Gaza schools reopen amid problems

Shortage of school materials and crowded classrooms threaten education quality.

    Palestinian children in the Gaza Strip have returned to school after their summer break, with a shortage of school supplies and overcrowded classrooms posing a threat to the quality of their education.

    Nearly 300 schools and nursery schools were heavily damaged during Israel's assault on the territory last winter and several were completely destroyed. 

    Because of Israel's siege of the enclave, enough supplies of stationary and other school equipment is not available in Gaza and neither is necessary construction material to repair the damaged schools.

    In pictures

    Gaza's children return to school

    Al Jazeera's correspondent Ayman Mohyeldin said children in the Omar Khatab school were attending classes in shifts when he visited on Sunday, the first day of the school year.

    "Just adjacent to this school is a school which was destroyed by Israel's war. Many of the students there have come to this school. What that creates is a sense of overcrowdness," he said.

    "All of the glass at the school is still pretty much bombed out and that will pose a serious problem for the school come winter time if they don't get in the supply of that material.

    "Officials are concerned that the quality of education will decline because of supplies and construction materials."

    Uniform exemption

    Officials of Gaza's Hamas government have decided to exempt students from having to wear school uniforms.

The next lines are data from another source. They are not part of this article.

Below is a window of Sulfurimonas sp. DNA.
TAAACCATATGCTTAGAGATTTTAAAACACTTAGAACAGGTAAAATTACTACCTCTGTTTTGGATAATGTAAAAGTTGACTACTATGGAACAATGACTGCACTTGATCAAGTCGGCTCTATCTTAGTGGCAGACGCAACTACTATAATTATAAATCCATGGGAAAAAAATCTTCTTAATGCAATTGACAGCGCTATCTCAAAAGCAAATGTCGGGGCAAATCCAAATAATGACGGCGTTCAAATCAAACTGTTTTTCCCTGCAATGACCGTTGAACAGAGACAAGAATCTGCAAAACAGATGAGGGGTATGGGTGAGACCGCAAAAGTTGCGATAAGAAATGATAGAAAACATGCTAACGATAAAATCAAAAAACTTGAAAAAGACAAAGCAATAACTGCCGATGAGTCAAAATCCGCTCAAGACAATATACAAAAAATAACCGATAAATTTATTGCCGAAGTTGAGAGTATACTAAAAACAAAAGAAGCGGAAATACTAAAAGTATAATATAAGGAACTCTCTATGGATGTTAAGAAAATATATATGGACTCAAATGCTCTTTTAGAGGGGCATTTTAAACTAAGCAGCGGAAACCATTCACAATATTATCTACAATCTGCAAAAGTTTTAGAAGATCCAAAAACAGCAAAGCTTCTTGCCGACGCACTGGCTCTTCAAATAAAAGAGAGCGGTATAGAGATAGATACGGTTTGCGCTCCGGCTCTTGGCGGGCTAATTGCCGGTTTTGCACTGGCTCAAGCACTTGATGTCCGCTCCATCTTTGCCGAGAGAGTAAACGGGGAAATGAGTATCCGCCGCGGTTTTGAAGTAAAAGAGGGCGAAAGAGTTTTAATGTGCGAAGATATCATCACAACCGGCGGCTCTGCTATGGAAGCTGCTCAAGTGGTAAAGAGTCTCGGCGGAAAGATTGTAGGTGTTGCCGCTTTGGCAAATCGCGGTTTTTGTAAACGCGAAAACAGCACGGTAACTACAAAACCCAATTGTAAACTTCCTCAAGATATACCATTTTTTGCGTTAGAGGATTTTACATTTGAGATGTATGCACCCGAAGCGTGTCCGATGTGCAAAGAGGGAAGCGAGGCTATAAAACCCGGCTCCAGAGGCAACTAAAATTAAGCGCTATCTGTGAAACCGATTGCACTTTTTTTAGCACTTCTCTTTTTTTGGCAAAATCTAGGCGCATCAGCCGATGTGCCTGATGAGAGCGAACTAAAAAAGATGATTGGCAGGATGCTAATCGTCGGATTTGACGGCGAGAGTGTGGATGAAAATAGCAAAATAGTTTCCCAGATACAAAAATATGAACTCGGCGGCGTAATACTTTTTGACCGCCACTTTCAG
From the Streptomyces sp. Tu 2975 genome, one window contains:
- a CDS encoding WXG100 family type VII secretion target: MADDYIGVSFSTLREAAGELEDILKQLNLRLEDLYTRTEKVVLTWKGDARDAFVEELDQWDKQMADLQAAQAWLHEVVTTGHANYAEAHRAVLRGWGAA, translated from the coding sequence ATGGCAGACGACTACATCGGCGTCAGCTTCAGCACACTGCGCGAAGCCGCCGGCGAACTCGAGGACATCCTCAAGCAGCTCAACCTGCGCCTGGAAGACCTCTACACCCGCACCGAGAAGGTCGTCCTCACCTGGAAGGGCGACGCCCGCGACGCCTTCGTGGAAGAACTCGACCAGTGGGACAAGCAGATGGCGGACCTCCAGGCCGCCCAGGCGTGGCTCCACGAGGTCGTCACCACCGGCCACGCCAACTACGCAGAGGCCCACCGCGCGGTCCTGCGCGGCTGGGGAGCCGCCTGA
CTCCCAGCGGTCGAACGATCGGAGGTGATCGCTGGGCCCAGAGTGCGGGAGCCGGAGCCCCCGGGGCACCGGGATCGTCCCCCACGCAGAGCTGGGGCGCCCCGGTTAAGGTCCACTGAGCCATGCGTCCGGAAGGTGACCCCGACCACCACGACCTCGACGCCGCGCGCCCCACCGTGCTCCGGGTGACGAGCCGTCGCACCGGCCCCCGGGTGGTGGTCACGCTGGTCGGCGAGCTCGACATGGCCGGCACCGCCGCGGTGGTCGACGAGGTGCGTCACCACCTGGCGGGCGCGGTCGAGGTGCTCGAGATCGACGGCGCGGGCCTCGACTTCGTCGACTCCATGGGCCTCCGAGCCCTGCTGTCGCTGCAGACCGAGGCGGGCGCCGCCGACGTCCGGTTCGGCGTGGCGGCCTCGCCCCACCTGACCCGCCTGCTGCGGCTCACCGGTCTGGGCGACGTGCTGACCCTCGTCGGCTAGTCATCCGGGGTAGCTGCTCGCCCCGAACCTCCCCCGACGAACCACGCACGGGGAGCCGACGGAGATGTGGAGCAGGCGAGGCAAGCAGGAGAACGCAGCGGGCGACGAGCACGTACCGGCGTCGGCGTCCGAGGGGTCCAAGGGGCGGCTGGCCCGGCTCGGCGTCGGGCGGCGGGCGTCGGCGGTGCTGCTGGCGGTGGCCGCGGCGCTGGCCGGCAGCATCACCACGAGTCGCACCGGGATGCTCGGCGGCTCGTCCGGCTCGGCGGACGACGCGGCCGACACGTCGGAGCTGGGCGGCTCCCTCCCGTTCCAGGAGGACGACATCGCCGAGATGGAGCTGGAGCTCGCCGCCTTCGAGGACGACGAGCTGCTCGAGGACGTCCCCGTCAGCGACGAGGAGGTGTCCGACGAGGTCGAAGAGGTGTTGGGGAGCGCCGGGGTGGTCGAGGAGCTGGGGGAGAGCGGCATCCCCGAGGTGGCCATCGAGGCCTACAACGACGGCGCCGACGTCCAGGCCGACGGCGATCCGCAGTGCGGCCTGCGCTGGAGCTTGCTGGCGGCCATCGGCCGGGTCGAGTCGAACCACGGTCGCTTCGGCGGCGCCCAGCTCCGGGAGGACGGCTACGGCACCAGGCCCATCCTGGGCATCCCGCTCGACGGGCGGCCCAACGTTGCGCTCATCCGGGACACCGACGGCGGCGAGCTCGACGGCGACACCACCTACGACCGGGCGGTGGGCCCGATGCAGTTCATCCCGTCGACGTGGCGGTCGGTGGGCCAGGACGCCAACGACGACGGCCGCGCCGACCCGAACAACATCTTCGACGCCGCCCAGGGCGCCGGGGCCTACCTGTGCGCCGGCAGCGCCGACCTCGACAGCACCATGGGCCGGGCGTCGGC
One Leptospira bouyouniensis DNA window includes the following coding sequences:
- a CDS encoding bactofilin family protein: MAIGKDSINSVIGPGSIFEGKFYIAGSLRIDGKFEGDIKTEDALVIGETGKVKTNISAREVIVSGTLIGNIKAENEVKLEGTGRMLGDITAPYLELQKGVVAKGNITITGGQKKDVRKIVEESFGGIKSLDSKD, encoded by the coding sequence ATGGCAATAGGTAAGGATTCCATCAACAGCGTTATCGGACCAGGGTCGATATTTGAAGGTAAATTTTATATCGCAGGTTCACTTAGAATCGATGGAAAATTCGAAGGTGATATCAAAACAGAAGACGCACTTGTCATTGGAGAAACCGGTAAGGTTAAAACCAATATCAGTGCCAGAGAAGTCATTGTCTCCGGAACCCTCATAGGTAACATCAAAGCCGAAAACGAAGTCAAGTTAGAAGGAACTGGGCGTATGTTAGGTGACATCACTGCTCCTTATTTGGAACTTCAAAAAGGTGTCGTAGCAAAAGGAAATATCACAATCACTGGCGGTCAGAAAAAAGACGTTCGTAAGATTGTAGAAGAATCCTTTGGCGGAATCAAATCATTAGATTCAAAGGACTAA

Umm Hisham, a Palestinian woman in Gaza, told Al Jazeera:  "I have seven children. How can I afford this very expensive uniform?

    Nearly 300 schools and nursery schools were destroyed in Israel's war on Gaza [EPA]
    "Besides, it is Ramadan now, and Eid is coming after, and there are many commitments for all these occasions.

    "It is not only me, all people here in Gaza suffer."

    Despite the difficulties, Muhammad Askol, the education minister in the Hamas government, was optimistic.

    "Facing obstacles and complications is not new for the Palestinian society in Gaza," he told Al Jazeera.

    "We have become used to handling the siege. Last year, we started the new academic year with only 60 per cent of the teachers, but this year we are starting with full capacity.

    "I believe we now have the minimum level of capabilities that enable us to go on."

    According to a United Nations investigation, four schools that were being used as registered emergency shelters were bombed or fired at during Israel's 21-day military operation.

    Twelve teachers and 164 students were killed during the same period.

    SOURCE: Al Jazeera


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